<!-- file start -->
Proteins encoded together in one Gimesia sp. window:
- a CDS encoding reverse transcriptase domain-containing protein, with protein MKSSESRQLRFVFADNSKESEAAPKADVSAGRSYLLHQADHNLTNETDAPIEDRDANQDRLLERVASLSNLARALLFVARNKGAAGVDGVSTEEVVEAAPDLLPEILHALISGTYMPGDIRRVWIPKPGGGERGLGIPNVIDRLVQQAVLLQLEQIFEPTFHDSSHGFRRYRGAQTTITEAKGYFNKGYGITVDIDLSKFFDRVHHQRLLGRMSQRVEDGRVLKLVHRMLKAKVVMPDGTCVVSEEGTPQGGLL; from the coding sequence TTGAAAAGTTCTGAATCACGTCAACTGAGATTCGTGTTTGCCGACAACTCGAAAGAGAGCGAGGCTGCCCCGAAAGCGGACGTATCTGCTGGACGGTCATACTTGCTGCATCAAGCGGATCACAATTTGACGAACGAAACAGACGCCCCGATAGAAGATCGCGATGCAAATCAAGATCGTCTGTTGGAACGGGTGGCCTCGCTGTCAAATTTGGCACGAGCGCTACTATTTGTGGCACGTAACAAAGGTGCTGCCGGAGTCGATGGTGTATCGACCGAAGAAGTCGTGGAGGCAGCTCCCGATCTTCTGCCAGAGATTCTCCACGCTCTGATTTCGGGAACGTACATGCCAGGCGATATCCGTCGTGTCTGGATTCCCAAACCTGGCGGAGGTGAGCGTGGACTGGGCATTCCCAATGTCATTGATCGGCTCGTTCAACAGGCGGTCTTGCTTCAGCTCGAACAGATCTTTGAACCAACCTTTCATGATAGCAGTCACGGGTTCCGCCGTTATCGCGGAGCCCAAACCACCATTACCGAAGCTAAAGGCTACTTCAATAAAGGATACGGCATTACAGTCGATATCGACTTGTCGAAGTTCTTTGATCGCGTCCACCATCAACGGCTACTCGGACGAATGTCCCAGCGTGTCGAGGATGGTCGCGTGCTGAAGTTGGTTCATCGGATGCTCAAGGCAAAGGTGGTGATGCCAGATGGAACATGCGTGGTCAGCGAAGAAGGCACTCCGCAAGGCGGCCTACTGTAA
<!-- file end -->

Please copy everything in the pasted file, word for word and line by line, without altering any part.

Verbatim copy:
Proteins encoded together in one Gimesia sp. window:
- a CDS encoding reverse transcriptase domain-containing protein, with protein MKSSESRQLRFVFADNSKESEAAPKADVSAGRSYLLHQADHNLTNETDAPIEDRDANQDRLLERVASLSNLARALLFVARNKGAAGVDGVSTEEVVEAAPDLLPEILHALISGTYMPGDIRRVWIPKPGGGERGLGIPNVIDRLVQQAVLLQLEQIFEPTFHDSSHGFRRYRGAQTTITEAKGYFNKGYGITVDIDLSKFFDRVHHQRLLGRMSQRVEDGRVLKLVHRMLKAKVVMPDGTCVVSEEGTPQGGLL; from the coding sequence TTGAAAAGTTCTGAATCACGTCAACTGAGATTCGTGTTTGCCGACAACTCGAAAGAGAGCGAGGCTGCCCCGAAAGCGGACGTATCTGCTGGACGGTCATACTTGCTGCATCAAGCGGATCACAATTTGACGAACGAAACAGACGCCCCGATAGAAGATCGCGATGCAAATCAAGATCGTCTGTTGGAACGGGTGGCCTCGCTGTCAAATTTGGCACGAGCGCTACTATTTGTGGCACGTAACAAAGGTGCTGCCGGAGTCGATGGTGTATCGACCGAAGAAGTCGTGGAGGCAGCTCCCGATCTTCTGCCAGAGATTCTCCACGCTCTGATTTCGGGAACGTACATGCCAGGCGATATCCGTCGTGTCTGGATTCCCAAACCTGGCGGAGGTGAGCGTGGACTGGGCATTCCCAATGTCATTGATCGGCTCGTTCAACAGGCGGTCTTGCTTCAGCTCGAACAGATCTTTGAACCAACCTTTCATGATAGCAGTCACGGGTTCCGCCGTTATCGCGGAGCCCAAACCACCATTACCGAAGCTAAAGGCTACTTCAATAAAGGATACGGCATTACAGTCGATATCGACTTGTCGAAGTTCTTTGATCGCGTCCACCATCAACGGCTACTCGGACGAATGTCCCAGCGTGTCGAGGATGGTCGCGTGCTGAAGTTGGTTCATCGGATGCTCAAGGCAAAGGTGGTGATGCCAGATGGAACATGCGTGGTCAGCGAAGAAGGCACTCCGCAAGGCGGCCTACTGTAA